There are two paths a band can take: The one that adheres to convention or one that denies it. Hot Hot Heat has always taken the latter, breaking new ground in what is sonically possible throughout their storied career. When the band formed in 1999 in Victoria, British Columbia, the musicians were interested in rebelling against the norm and in creating songs that would generate excitement and energy while invoking an edgy pop sensibility. The result was fervent dance rock, the sort of music that impels you to move along with it, and Hot Hot Heat was at the forefront of what became a massive musical movement in the early ‘00s.
Hot Hot Heat’s new self-titled album, their fifth full-length, punctuates that career. It’s the final release from a band that has innovated and explored, reminding the listener of what they’ve built since the group unveiled their debut album Make Up The Breakdown in 2002. Written between 2011 and 2014, the band moved away from the experimental sensibility they investigated on 2010’s Future Breeds and looked back toward their first two albums for inspiration. The idea was to be as natural as possible and get in touch with their inherent skill for songwriting. After penning a batch of songs, the band gathered in 2014 to record the ten best with Canadian musician and producer Ryan Dahle, who worked on Future Breeds, in frontman Steve Bays and Ryan’s adjoining studios.
“We wanted it to feel cohesive and representative of the aesthetic we were into at that point,” says Steve, who co-produced the album with Ryan. “We wanted it to feel like it was all the same album even though it had been written over several years. The songs are the ten songs we were the most excited about in the moment. The idea behind the album was: If you want to try and do something great, it can only be when the inspiration hits.”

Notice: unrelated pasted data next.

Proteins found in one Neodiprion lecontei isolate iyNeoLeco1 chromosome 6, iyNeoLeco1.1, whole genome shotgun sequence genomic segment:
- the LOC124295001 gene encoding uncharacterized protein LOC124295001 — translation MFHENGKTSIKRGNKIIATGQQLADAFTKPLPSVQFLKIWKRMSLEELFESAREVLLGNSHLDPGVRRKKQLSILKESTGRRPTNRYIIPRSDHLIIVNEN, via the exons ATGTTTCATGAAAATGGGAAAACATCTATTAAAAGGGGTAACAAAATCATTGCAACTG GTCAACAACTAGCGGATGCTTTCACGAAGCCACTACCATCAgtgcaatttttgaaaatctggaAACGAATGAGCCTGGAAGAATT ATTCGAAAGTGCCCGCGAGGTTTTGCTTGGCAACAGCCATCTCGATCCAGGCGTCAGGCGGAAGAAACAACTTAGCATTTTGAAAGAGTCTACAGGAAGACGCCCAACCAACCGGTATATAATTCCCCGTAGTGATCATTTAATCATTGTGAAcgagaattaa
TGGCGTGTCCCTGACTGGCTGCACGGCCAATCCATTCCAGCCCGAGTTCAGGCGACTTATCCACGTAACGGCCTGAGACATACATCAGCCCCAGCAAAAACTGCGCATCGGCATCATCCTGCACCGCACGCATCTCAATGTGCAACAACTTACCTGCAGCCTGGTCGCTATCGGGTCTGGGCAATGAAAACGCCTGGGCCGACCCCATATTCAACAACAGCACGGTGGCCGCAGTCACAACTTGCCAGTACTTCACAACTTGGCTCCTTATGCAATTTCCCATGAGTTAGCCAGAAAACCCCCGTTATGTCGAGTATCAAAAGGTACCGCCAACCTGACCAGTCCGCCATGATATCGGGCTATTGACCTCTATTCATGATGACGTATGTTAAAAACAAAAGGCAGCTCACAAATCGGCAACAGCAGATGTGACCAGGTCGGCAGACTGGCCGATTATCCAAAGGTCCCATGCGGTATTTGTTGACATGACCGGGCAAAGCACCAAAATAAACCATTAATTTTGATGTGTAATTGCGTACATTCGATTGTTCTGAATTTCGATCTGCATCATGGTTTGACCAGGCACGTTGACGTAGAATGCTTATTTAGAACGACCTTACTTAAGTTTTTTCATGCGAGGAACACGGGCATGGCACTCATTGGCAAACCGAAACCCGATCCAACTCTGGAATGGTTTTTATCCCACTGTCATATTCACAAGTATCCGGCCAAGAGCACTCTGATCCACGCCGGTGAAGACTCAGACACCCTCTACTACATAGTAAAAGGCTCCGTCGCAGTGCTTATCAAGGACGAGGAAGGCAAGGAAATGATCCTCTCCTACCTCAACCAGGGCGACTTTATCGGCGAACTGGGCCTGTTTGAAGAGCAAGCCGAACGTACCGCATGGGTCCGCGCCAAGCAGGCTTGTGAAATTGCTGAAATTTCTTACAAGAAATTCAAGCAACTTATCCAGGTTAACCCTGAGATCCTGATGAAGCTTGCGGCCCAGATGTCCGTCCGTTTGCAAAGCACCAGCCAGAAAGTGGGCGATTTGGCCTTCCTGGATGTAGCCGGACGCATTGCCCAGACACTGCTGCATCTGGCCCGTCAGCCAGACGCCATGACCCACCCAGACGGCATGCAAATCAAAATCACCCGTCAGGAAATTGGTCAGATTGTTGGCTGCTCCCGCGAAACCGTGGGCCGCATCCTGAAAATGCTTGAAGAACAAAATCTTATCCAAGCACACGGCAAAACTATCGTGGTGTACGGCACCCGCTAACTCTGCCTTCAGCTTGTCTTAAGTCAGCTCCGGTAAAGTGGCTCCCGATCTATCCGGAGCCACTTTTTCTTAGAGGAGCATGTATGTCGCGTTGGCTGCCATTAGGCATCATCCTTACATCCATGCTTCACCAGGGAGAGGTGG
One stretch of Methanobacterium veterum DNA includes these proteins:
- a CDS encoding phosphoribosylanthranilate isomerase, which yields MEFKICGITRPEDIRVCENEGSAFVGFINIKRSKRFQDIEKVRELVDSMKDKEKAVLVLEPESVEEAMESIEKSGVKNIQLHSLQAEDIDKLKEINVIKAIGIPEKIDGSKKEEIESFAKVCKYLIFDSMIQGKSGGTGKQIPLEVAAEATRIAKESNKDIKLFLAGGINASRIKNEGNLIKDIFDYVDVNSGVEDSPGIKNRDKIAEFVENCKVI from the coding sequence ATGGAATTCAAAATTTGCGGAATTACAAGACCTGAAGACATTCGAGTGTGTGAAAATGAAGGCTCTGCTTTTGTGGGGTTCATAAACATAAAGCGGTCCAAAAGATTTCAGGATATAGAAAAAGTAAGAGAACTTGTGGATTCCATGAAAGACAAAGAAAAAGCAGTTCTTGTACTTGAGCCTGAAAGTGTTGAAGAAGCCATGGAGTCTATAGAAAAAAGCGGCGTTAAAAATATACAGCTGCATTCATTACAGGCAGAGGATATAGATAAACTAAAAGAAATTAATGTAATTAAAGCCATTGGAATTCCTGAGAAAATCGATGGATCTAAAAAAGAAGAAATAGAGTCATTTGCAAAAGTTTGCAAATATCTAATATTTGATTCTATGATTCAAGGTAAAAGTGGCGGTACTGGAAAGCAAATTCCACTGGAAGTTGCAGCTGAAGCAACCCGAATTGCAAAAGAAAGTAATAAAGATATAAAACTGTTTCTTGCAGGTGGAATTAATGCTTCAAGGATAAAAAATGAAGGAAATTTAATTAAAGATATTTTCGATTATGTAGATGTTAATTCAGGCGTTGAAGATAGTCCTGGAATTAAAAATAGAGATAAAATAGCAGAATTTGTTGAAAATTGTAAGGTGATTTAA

Hot Hot Heat’s signature style pervades the songs, rousing and bursting with infectious energy. “Kid Who Stays in the Picture,” a song Steve penned about parting ways with a best friend, is a propulsive, angular indie rock number, while “Pulling Levers” meditates on a similar subject, reflecting on how you can become so different from someone you’ve known. “Modern Mind,” a brash, swaggering dance rock song, asks questions about the concept of the future and presents itself as an ode to art and technology. “Bobby Jones Sex Tape,” a post-punk track filled with swirling synths and a hand-clapped beat, gives the album a sense of boisterous momentum, particularly in its buoyant, hook-laden chorus, while “Magnitude” draws on the band’s simpler tendencies, creating what Steve calls a “sentimental, pretty song.” “The older I get, the more I like music that is pretty and music that shows vulnerability,” the singer notes. “I think you can hear that throughout these songs.”
It’s the sort of final album you’d expect from Hot Hot Heat, one that is as pop hook-heavy as it is edgy and unpredictable. It bookends the band’s career in a way that makes you want to revisit the entirety of their back catalogue, a reminder of their contribution to the indie rock music scene that emerged in the early ‘00s and continues today. The musicians, who have been pursuing other projects for the past few years, will always make music and always invest in creativity, even if it’s not in this venue. Their career is one that the members of Hot Hot Heat will always remember as deeply fulfilling.
“To be able to tour from 1999 to 2014 and play hundreds of shows a year was amazing,” Steve says. “It changed all of our lives. It was the greatest experience I could ever imagine. I can relate to our fans and I respect our fans. They are the kind of people I’d hang out with. I’m proud of every single record, and of finding the ground between making it challenging and fresh, but also not being afraid to be entertaining and put on a crazy show. Every show we ever did was just a total high energy spectacle and that’s a great legacy to have.”